I just received the following update from Ben Shipman of AVA (Audio Video Associates, St. Louis), who was on hand with the sound crew for the Aerosmith concert a few days ago in South Dakota, providing more information and photos from the power (not sound system) failure. (My original post is here.)
Thanks much to Ben for these materials. Matt Lawson of DiGiCo produced the illustration, by the way.
Take it away, Ben:
Before the Aerosmith concert, we had completed five and a half nights of successful shows at the Buffalo Chip Campground Amphitheater, in Sturgis, SD, without any technical issues, other than the wind blowing over a ground-stacked subwoofer with some wide-fill boxes stacked on it before a show a few days earlier.
This year, we powered the 24 Renkus-Heinz Versys VLX3 mains with eight MC2 Audio E45 and eight E90 amps processed by XTA DP448 processors.
Aerosmith carried two DiGiCo D5 monitor consoles and an SD7 at FOH position to deliver the best sounding rig of the event!
Ten great songs into an eighteen song playlist, we fell prey to a little house wiring mistake. Shown in the illustration and enclosed pictures below, there was a clean 200 Amp fuse box being fed from a transformer overhead just to the rear of the stage.
About 100 feet away, was a second, identical 200 Amp fuse box that Sure Sound & Lighting tied their A/C Distro box into.
Somewhere along the line, an electrician decided they would never cook during a concert, so he peeled off ABOVE our fuses and fed an adjacent 200 Amp breaker panel for the dressing rooms, a full in-house catering kitchen, a BBQ restaurant AND a Domino’s Pizza!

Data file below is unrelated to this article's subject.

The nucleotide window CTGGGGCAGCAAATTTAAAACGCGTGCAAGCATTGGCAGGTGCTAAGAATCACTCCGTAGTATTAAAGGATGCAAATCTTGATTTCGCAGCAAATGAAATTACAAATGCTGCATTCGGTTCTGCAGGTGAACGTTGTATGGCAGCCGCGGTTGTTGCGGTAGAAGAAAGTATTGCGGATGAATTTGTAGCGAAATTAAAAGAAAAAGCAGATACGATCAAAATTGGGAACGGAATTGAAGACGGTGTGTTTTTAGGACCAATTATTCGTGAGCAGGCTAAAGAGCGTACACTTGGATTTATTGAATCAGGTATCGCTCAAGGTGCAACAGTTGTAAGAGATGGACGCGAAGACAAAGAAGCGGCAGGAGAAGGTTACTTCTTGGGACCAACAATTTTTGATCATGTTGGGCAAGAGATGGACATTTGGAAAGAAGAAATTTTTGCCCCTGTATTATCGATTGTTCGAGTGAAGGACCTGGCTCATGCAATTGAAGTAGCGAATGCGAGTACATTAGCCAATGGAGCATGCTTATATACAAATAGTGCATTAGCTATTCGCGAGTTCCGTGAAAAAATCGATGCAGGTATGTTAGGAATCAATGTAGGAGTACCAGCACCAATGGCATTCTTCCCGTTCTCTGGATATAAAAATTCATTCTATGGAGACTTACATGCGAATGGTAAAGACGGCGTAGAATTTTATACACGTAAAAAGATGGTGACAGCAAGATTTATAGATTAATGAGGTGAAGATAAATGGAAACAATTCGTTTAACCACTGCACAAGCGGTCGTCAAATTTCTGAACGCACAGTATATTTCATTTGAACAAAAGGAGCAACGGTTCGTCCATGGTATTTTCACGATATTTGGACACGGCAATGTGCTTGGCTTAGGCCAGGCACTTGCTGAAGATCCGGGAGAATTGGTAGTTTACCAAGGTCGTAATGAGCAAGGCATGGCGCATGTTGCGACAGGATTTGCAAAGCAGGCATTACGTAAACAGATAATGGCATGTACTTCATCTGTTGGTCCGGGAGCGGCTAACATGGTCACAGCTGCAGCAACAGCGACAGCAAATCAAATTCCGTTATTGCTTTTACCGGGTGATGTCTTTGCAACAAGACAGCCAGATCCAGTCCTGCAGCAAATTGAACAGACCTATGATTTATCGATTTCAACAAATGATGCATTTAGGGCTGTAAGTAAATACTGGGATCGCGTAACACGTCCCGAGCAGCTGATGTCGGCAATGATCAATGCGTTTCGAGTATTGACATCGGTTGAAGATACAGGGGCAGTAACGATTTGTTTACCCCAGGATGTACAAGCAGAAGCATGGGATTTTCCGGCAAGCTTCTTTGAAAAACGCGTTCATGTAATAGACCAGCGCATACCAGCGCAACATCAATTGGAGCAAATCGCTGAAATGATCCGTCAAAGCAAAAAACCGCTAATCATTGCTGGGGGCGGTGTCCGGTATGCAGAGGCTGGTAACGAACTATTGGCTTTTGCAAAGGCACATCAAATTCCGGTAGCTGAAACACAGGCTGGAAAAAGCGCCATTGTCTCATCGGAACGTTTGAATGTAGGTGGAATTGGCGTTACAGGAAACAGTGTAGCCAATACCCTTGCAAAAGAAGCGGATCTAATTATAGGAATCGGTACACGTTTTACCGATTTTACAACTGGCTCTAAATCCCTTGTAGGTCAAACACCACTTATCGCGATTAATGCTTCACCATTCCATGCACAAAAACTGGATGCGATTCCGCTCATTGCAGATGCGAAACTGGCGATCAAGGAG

Our full FOH and Monitor rig should have drawn under 160 Amp a leg.
Standing at FOH, taking pictures of the SD7 in operation, I heard the PA go down, and frantically forced my way through a shoulder-to-shoulder crowd to the stage to investigate.
When I got to the Stage Right amp rack, I discovered half of the amps were dark. I immediately turned them all off and ran to Stage Left to do the same.
Meanwhile, the electrician standing by quickly replaced the blown fuse at the transformer location with a spare.
We powered back up just in time for Joe Perry to announce the end of the show. I made it off stage in time to see Steven hauled off stage under cover and rushed into an ambulance and off to a waiting copter and flown to the Rapid City Hospital.
I completely missed his fall from the 6’ high or so thrust they hauled in with them and built for the show. I don’t know whether it was the recent leg injury, damp stage or a simple miss-step that caused him to fall, but I hardly think the loss of power to the PA can be blamed.
We all wish Steven a fast and complete recovery and return to a much-anticipated KISS/Aerosmith Tour.